A team of Brazilian physicists working with neuroscientists studying freely behaving rats have found that their neurons often act in precise coordination over time, in a study about to be published in EPJ B. These findings stem from the work of Bruno Silva, a researcher at Bahia Federal University in Salvador, and his colleagues from other universities in the Northeastern region of Brazil, and suggest that neuronal networks' memory could be explored in the future.
Because neurons are connected with each other, acting as operational units in the brain, they can be considered as a complex system. The authors thus relied on a theory traditionally used to study complex networks to confirm whether the firing frequency of a given neuron is correlated with that of other brain areas.
Silva and his colleagues constructed a model in which a network node represents a neuron and a network link is included between a pair of nodes whenever their firing rates are correlated. Instead of focusing on few large networks with thousands of nodes as studied by techniques such as magnetic resonance imaging, the authors prepared detailed statistics on the records of a large set (~10,000) of smaller networks.
They found that, irrespective of the behavioral state of the animal , the number of networks with highly correlated activity in distinct brain areas can be represented in a fat-tailed graph representing a widespread probability of such correlation happening. This suggests that such connectivity associated with a specific function of the brain persists over time. Thus, memories in neuronal functional networks could very well be investigated in the future.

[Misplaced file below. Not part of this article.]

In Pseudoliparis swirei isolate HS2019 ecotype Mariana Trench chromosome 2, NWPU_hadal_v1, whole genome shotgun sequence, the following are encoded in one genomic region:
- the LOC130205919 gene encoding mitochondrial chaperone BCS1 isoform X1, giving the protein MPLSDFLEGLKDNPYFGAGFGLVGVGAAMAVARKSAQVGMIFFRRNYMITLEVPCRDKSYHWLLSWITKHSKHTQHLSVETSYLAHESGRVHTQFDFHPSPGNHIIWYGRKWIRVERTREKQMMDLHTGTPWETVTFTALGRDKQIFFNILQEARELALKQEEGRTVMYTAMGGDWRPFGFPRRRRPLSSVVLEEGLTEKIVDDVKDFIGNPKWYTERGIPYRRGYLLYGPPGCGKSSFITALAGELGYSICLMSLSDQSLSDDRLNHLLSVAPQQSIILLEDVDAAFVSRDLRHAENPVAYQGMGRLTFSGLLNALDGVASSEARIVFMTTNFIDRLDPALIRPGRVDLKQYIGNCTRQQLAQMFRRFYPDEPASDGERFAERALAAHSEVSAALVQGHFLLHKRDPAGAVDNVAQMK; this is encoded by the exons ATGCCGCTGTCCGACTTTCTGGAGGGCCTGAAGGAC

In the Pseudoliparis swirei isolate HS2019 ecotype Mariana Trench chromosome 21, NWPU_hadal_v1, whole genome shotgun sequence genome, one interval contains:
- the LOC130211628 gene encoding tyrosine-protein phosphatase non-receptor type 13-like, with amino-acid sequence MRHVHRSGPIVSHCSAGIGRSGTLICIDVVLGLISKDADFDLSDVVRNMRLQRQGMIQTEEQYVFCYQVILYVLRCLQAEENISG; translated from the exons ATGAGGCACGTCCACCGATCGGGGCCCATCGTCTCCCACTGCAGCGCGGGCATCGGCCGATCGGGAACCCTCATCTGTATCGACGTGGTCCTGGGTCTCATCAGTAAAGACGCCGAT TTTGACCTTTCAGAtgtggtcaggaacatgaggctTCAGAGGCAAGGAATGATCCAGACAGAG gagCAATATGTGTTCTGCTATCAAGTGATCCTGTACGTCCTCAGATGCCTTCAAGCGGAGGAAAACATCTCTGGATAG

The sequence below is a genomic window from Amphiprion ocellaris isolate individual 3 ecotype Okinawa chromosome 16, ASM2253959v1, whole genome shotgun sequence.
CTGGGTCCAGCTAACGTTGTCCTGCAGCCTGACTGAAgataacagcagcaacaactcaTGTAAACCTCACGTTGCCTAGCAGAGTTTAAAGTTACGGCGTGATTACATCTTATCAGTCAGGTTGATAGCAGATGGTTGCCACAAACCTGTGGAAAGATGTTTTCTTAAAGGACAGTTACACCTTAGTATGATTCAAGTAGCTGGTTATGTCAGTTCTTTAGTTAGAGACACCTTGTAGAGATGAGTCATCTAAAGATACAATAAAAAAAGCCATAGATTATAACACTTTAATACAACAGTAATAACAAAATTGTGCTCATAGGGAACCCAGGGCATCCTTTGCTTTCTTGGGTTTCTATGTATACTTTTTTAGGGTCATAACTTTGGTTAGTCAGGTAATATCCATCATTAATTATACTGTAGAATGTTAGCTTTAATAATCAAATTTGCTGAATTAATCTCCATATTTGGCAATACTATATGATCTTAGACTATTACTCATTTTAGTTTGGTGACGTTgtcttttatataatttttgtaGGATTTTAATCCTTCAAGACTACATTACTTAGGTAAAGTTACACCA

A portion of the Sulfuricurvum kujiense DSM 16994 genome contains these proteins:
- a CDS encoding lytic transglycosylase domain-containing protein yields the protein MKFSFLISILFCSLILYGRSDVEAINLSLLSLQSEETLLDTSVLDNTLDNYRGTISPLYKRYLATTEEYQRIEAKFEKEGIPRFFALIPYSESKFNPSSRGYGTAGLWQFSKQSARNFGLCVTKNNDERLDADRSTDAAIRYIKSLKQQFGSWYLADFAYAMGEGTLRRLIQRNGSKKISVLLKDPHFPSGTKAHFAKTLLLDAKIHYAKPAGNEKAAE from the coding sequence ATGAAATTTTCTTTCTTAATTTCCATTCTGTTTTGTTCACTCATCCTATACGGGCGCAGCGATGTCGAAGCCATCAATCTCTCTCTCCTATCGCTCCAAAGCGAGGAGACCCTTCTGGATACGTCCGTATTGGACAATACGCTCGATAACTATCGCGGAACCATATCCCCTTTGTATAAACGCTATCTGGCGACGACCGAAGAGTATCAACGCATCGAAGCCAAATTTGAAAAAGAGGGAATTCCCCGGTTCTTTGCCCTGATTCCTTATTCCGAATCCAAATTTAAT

Finally, the authors also realised that what remains nearly constant in the brain is not the actual function of individual neurons but aspects of the network structure itself.
B. B. M. Silva, J. G. V. Miranda, G.Corso, M. Copelli, N. Vasconcelos, S. Ribeiro, R. F. S. Andrade (2012), Statistical characterization of an ensemble of functional neural networks, European Physical Journal B 85: 358, DOI: 10.1140/epjb/e2012-30481-7
This press release was posted to serve as a topic for discussion. Please comment below. We try our best to only post press releases that are associated with peer reviewed scientific literature. Critical discussions of the research are appreciated. If you need help finding a link to the original article, please contact us on twitter or via e-mail.
New study reveals participants unconsciously sniff their right hand after shaking it with others as part of process to pick up chemical signals about others
If you have ever struggled through a math class, you may not think of numbers as natural.
DNA analysis has revealed evidence for a massive migration into the heartland of Europe 4,500 years ago.
In the days before Amazon and TripAdvisor, how could you express your consumer outrage? For ancient Mesopotamians, it was seethe, stamp and bake
Alzheimer's researchers at Harvard for the first time are scanning the brains of healthy patients for the presence of a hallmark protein called tau, which forms toxic tangles of nerve fibers associated with the fatal disease.
Evidence of an ancient settlement was found in the most inaccessible forest in Central America
Strong drugs are rarely warranted to control the behavior of dementia patients, specialists say. But antipsychotic medicine is being overprescribed, and not just among residents of nursing homes.
Scientists are refining what constitutes "normal"
Bumblebees can recall which flowers yield nectar, but like people they can get mixed up – leading them to home in on flowers they have no experience of